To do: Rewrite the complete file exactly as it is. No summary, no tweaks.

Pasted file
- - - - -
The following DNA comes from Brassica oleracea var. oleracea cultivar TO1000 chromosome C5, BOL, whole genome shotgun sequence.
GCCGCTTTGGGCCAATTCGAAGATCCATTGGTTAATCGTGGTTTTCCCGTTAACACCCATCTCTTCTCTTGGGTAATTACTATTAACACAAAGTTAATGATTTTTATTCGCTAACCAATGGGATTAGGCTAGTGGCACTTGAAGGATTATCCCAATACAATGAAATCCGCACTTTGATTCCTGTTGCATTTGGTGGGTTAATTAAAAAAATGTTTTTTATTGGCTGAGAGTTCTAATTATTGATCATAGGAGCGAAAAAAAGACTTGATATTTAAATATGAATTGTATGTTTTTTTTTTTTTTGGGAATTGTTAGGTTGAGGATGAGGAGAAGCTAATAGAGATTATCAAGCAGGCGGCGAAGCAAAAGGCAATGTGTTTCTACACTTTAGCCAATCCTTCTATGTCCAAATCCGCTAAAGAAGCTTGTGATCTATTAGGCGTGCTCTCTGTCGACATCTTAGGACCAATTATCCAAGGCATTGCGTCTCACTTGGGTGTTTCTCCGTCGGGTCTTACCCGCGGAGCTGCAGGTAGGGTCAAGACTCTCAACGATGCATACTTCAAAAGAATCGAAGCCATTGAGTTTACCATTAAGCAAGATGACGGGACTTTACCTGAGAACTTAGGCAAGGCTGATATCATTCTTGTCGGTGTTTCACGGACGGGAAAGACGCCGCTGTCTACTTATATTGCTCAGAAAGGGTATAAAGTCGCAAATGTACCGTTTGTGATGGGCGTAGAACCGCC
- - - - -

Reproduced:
The following DNA comes from Brassica oleracea var. oleracea cultivar TO1000 chromosome C5, BOL, whole genome shotgun sequence.
GCCGCTTTGGGCCAATTCGAAGATCCATTGGTTAATCGTGGTTTTCCCGTTAACACCCATCTCTTCTCTTGGGTAATTACTATTAACACAAAGTTAATGATTTTTATTCGCTAACCAATGGGATTAGGCTAGTGGCACTTGAAGGATTATCCCAATACAATGAAATCCGCACTTTGATTCCTGTTGCATTTGGTGGGTTAATTAAAAAAATGTTTTTTATTGGCTGAGAGTTCTAATTATTGATCATAGGAGCGAAAAAAAGACTTGATATTTAAATATGAATTGTATGTTTTTTTTTTTTTTGGGAATTGTTAGGTTGAGGATGAGGAGAAGCTAATAGAGATTATCAAGCAGGCGGCGAAGCAAAAGGCAATGTGTTTCTACACTTTAGCCAATCCTTCTATGTCCAAATCCGCTAAAGAAGCTTGTGATCTATTAGGCGTGCTCTCTGTCGACATCTTAGGACCAATTATCCAAGGCATTGCGTCTCACTTGGGTGTTTCTCCGTCGGGTCTTACCCGCGGAGCTGCAGGTAGGGTCAAGACTCTCAACGATGCATACTTCAAAAGAATCGAAGCCATTGAGTTTACCATTAAGCAAGATGACGGGACTTTACCTGAGAACTTAGGCAAGGCTGATATCATTCTTGTCGGTGTTTCACGGACGGGAAAGACGCCGCTGTCTACTTATATTGCTCAGAAAGGGTATAAAGTCGCAAATGTACCGTTTGTGATGGGCGTAGAACCGCC